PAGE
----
Ossipee – September 14, 2010 – An online poll conducted by Ossipee Lake Alliance last week shows lake residents want Ossipee officials to approve the milfoil control plan recommended in March by the N.H. Department of Environmental Services – a plan that includes an initial treatment of the destructive weed with the chemical 2,4-D.
Sixty-eight people responded to the poll with 91% favoring a chemical treatment as part of a long-term plan that also includes non-chemical control methods. Six percent said they oppose chemical treatments and 3% said they weren’t sure.
Alliance Executive Director David Smith said that while the poll’s sample size is small, the lopsided result is consistent with previous polls and the lake organization’s anecdotal research on the topic.
“This isn’t a surprise,” Smith said. “The lake community wants strong action on this issue.”
The Alliance initiated the poll after a Carroll County Independent editorial took the Ossipee Select Board to task for its lack of action on milfoil control this year, especially its indecision about chemical treatments. The editorial called on the Board to “make up its mind one way or the other.”
The editorial noted that town officials had been briefed in the spring by DES limnologist Amy Smagula and said they should have asked her or other state officials to address their concerns about the chemical treatment rather than taking no action.
The DES-backed plan, which is supported by Ossipee Conservation Commission and Ossipee Lake Alliance, was presented to the Select Board on March 15. Board meeting minutes show the plan was discussed repeatedly in April, May, June and July without the Selectmen approving the recommended chemical treatment or approving an alternate method.
Residents in the Pickerel Cove area of the lake say Ossipee’s lack of milfoil control this summer allowed the invasive weeds to grow thicker and be spread by boats, whose props chop it into fragments that are then spread by lake currents.
After being approached about the lack of action by members of the Ossipee Conservation Commission, Ossipee Lake Alliance and State Representative Susan Wiley, the Selectmen voted on August 23 to approve funding for suction harvesting in Phillips Brook and Pickerel Cove. Minutes of the August 23rd meeting state “It was decided that to do something was better than doing nothing” regarding the town’s milfoil.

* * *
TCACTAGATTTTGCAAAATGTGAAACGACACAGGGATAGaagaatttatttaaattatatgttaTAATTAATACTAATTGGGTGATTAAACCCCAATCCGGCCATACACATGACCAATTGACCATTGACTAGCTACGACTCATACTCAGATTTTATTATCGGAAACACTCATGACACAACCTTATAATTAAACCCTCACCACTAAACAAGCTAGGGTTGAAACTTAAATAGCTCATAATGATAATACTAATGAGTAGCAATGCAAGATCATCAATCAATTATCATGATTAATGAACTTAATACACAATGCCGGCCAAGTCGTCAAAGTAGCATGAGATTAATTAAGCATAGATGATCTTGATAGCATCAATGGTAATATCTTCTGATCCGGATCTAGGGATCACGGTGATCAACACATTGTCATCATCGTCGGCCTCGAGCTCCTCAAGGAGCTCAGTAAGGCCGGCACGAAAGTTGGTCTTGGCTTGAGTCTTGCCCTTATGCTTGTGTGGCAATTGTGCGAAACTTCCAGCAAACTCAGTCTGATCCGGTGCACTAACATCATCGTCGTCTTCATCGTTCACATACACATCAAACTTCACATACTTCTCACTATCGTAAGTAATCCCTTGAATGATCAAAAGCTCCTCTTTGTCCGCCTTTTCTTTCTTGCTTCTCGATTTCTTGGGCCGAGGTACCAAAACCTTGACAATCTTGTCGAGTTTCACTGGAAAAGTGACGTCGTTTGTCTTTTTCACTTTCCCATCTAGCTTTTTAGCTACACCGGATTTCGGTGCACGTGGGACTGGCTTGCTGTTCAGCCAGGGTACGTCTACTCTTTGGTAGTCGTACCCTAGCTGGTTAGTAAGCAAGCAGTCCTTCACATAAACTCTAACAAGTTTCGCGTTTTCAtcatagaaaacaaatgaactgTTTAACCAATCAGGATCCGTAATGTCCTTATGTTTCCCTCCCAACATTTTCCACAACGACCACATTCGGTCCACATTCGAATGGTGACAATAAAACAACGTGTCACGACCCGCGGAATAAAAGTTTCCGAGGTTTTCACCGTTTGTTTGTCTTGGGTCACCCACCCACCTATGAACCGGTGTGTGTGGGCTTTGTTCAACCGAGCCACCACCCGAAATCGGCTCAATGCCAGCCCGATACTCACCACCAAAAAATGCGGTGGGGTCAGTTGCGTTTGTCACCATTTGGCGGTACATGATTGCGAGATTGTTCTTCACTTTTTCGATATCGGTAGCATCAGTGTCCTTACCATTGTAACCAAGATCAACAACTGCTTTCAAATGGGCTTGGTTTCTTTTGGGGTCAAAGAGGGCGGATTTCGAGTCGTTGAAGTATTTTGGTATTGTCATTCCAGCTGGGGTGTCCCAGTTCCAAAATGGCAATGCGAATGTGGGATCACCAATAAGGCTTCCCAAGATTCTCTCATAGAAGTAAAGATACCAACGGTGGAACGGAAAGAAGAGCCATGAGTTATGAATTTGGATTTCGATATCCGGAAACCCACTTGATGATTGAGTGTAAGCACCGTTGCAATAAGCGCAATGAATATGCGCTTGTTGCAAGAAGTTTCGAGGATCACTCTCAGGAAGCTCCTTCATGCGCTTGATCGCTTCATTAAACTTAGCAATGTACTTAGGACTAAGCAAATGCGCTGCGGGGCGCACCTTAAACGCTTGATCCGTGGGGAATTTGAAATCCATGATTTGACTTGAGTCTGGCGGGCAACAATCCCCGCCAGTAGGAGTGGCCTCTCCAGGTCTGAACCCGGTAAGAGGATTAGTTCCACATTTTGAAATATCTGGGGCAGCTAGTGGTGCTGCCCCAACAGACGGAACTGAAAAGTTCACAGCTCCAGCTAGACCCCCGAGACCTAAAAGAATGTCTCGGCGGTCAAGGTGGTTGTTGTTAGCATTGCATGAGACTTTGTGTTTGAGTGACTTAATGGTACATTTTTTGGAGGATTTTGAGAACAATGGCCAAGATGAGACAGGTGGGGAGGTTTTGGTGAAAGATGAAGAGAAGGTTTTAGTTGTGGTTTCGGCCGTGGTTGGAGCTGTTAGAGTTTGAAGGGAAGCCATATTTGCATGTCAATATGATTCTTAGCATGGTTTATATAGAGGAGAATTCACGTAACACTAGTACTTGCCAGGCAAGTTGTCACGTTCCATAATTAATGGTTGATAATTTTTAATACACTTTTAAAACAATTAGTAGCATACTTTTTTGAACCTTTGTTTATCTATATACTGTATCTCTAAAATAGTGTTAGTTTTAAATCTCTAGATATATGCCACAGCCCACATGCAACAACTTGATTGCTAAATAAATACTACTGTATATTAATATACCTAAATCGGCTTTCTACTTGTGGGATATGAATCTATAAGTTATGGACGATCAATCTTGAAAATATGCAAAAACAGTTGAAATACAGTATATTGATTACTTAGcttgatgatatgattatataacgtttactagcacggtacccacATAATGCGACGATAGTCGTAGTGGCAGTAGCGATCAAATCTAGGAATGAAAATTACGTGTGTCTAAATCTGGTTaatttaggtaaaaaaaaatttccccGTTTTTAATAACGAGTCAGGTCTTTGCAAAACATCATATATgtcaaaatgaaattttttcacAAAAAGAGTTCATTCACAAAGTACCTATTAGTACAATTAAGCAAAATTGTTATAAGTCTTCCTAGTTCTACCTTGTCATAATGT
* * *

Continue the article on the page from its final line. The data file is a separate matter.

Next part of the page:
Suction harvesting, which literally sucks the weeds from the lake bottom, costs $1,200 per day. After the Board approved it, the work was accomplished in a matter of days under the supervision of Ossipee Conservation Commission. It is one of the methods recommended in the DES milfoil control plan – after an initial treatment by 2,4-D.
In Board meeting minutes from this summer, Selectman Harry Merrow several times expressed his concern about liability issues if the town were to sign a contract with Aquatic Control Technology (ACT), the company DES has licensed to implement chemical treatments in the state’s infested lakes.
With a different set of concerns, Selectman Kathleen Maloney has repeatedly said the chemical 2,4-D is unsafe. At the May 17 Select Board meeting she called 2,4-D a “poison” and has previously compared it to the toxic Vietnam War-era chemical Agent Orange.
DES officials say 2,4-D is safe and is the chemical of choice in New Hampshire for management plans that balance chemical and non-chemical control methods. In regard to liability issues with the ACT contract, DES says it signs the same agreement as towns are asked to sign when it contracts with ACT for 2,4-D treatments the state is paying for. It also points out that all abutting property owners are asked to sign release documents as part of the standardized process.
2,4-D is a phenoxy herbicide that has been in use for 60 years. It was developed as an analog of indole acetic acid, a naturally occurring component of all fruits and vegetables, and has been credited by the Ford Foundation as being one of the most influential developments responsible for increasing food production world-wide, according to Ossipee resident Perry Fine, a physician who is on the Ossipee Lake Alliance Board of Directors.
Fine says the U.S. Environmental Protection Agency recently allowed re-registration of 2,4-D after a 17-year review that incorporated more than 300 studies evaluating potential toxicity and risks. EPA concluded that exposure after conventional use and routine precautions does not present concerns to human health.
2,4-D has been used in Freedom’s Danforth Pond for a number of years, including a treatment this spring, according to a town official. The treatment was made after the town signed a contract with ACT as part of its long-term milfoil management plan.